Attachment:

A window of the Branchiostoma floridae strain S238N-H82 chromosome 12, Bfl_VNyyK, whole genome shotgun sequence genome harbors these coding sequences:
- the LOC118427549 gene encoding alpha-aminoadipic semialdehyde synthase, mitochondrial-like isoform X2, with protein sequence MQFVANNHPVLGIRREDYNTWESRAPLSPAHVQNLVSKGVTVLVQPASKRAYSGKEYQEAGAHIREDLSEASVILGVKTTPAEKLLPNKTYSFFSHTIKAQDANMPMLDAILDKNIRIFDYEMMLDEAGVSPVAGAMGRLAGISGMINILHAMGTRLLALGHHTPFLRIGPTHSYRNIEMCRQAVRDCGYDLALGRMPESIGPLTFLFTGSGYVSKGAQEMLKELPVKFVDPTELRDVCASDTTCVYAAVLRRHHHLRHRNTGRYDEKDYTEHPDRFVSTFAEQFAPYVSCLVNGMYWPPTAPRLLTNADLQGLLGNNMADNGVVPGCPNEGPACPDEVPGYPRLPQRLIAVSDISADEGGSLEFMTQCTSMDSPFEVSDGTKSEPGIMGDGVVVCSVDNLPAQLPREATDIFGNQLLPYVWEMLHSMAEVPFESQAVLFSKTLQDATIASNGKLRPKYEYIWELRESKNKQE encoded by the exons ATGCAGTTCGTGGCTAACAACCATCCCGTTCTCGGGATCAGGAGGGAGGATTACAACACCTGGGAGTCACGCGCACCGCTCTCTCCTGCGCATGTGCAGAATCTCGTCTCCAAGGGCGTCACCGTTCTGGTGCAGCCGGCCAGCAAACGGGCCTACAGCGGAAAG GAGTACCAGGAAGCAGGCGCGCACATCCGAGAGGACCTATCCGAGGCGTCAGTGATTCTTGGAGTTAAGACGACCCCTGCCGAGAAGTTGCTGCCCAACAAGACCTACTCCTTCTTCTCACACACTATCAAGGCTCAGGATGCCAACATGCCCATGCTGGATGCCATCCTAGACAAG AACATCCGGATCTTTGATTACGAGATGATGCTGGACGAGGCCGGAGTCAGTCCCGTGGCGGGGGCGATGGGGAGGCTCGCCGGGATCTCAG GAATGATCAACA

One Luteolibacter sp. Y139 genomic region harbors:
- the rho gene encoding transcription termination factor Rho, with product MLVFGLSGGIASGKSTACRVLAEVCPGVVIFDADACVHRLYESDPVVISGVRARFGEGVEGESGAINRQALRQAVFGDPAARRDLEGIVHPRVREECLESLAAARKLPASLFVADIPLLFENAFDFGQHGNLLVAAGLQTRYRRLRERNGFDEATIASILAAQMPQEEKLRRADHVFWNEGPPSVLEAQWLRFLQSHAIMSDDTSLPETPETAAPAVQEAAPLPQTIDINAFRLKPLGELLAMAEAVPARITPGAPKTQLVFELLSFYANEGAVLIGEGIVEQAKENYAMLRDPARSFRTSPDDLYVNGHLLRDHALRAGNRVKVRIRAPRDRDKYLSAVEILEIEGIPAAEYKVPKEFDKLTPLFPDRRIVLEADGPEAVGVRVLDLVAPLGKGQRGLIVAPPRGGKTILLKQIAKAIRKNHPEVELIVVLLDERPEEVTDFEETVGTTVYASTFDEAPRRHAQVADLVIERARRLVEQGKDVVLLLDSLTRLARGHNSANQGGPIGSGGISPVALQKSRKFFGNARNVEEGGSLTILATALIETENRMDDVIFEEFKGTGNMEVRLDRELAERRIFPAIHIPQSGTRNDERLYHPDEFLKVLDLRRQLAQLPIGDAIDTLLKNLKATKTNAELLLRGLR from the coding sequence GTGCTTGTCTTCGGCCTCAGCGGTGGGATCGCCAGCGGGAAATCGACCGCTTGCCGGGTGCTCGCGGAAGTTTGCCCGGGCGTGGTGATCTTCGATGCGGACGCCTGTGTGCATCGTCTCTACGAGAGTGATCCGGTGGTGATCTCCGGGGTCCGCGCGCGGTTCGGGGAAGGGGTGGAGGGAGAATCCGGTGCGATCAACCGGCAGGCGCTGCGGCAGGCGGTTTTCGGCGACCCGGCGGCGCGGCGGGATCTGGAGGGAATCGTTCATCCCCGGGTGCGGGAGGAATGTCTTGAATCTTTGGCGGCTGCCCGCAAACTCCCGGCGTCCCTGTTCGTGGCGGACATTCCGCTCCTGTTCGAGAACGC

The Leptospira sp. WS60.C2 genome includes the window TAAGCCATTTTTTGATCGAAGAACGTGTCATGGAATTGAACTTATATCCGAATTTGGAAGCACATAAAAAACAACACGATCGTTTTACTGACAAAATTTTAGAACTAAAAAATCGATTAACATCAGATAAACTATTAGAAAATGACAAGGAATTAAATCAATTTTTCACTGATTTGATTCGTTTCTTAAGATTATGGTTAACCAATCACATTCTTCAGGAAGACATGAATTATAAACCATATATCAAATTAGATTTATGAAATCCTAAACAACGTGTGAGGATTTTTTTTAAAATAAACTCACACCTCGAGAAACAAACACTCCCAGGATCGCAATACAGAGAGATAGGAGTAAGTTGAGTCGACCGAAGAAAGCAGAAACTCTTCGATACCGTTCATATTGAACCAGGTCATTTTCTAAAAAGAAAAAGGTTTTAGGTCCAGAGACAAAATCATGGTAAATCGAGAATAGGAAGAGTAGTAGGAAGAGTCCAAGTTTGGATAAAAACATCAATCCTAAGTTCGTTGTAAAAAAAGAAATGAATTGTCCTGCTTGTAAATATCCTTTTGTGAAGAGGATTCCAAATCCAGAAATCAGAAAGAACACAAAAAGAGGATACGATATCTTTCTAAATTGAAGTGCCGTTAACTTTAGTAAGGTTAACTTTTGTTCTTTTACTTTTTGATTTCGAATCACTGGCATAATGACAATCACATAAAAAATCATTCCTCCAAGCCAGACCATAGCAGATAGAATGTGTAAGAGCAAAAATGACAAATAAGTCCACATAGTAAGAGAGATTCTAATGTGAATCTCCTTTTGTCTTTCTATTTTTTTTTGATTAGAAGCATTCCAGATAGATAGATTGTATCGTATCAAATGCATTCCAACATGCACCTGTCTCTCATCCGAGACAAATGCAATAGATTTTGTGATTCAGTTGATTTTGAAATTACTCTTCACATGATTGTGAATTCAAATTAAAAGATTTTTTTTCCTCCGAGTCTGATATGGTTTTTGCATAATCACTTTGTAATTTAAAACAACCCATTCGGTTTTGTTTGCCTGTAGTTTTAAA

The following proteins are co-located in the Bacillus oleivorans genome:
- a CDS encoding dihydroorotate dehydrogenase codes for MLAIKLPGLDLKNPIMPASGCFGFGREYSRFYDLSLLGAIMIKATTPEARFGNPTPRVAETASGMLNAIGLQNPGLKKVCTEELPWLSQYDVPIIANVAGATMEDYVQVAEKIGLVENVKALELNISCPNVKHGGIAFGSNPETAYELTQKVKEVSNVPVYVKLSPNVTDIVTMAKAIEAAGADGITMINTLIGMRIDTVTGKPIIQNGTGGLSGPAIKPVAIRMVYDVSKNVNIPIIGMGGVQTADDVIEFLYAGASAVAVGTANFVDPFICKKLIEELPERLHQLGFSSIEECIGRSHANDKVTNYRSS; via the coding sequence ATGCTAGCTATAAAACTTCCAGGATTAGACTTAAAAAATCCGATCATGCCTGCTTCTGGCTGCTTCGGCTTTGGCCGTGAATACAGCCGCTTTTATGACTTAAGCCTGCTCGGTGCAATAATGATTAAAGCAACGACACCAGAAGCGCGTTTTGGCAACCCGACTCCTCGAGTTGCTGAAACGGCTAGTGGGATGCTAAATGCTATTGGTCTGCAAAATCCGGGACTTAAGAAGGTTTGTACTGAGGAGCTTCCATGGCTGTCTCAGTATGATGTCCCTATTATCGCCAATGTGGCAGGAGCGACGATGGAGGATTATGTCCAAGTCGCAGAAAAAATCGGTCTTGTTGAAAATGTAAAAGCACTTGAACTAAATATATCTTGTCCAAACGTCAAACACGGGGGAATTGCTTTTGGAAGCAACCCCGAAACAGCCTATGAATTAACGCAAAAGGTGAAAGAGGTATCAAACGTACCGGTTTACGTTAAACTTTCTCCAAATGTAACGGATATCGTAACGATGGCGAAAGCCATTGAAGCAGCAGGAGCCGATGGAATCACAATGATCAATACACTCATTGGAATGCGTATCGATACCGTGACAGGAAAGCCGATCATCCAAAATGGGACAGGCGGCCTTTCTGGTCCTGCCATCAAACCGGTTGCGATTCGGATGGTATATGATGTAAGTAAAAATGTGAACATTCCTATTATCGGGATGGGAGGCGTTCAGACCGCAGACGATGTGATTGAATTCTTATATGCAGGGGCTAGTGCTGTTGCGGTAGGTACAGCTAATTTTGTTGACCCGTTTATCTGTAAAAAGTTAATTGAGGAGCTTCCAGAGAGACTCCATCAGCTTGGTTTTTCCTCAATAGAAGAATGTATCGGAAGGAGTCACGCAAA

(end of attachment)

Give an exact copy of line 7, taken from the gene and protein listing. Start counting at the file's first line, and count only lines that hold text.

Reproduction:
- a CDS encoding dihydroorotate dehydrogenase codes for MLAIKLPGLDLKNPIMPASGCFGFGREYSRFYDLSLLGAIMIKATTPEARFGNPTPRVAETASGMLNAIGLQNPGLKKVCTEELPWLSQYDVPIIANVAGATMEDYVQVAEKIGLVENVKALELNISCPNVKHGGIAFGSNPETAYELTQKVKEVSNVPVYVKLSPNVTDIVTMAKAIEAAGADGITMINTLIGMRIDTVTGKPIIQNGTGGLSGPAIKPVAIRMVYDVSKNVNIPIIGMGGVQTADDVIEFLYAGASAVAVGTANFVDPFICKKLIEELPERLHQLGFSSIEECIGRSHANDKVTNYRSS; via the coding sequence ATGCTAGCTATAAAACTTCCAGGATTAGACTTAAAAAATCCGATCATGCCTGCTTCTGGCTGCTTCGGCTTTGGCCGTGAATACAGCCGCTTTTATGACTTAAGCCTGCTCGGTGCAATAATGATTAAAGCAACGACACCAGAAGCGCGTTTTGGCAACCCGACTCCTCGAGTTGCTGAAACGGCTAGTGGGATGCTAAATGCTATTGGTCTGCAAAATCCGGGACTTAAGAAGGTTTGTACTGAGGAGCTTCCATGGCTGTCTCAGTATGATGTCCCTATTATCGCCAATGTGGCAGGAGCGACGATGGAGGATTATGTCCAAGTCGCAGAAAAAATCGGTCTTGTTGAAAATGTAAAAGCACTTGAACTAAATATATCTTGTCCAAACGTCAAACACGGGGGAATTGCTTTTGGAAGCAACCCCGAAACAGCCTATGAATTAACGCAAAAGGTGAAAGAGGTATCAAACGTACCGGTTTACGTTAAACTTTCTCCAAATGTAACGGATATCGTAACGATGGCGAAAGCCATTGAAGCAGCAGGAGCCGATGGAATCACAATGATCAATACACTCATTGGAATGCGTATCGATACCGTGACAGGAAAGCCGATCATCCAAAATGGGACAGGCGGCCTTTCTGGTCCTGCCATCAAACCGGTTGCGATTCGGATGGTATATGATGTAAGTAAAAATGTGAACATTCCTATTATCGGGATGGGAGGCGTTCAGACCGCAGACGATGTGATTGAATTCTTATATGCAGGGGCTAGTGCTGTTGCGGTAGGTACAGCTAATTTTGTTGACCCGTTTATCTGTAAAAAGTTAATTGAGGAGCTTCCAGAGAGACTCCATCAGCTTGGTTTTTCCTCAATAGAAGAATGTATCGGAAGGAGTCACGCAAA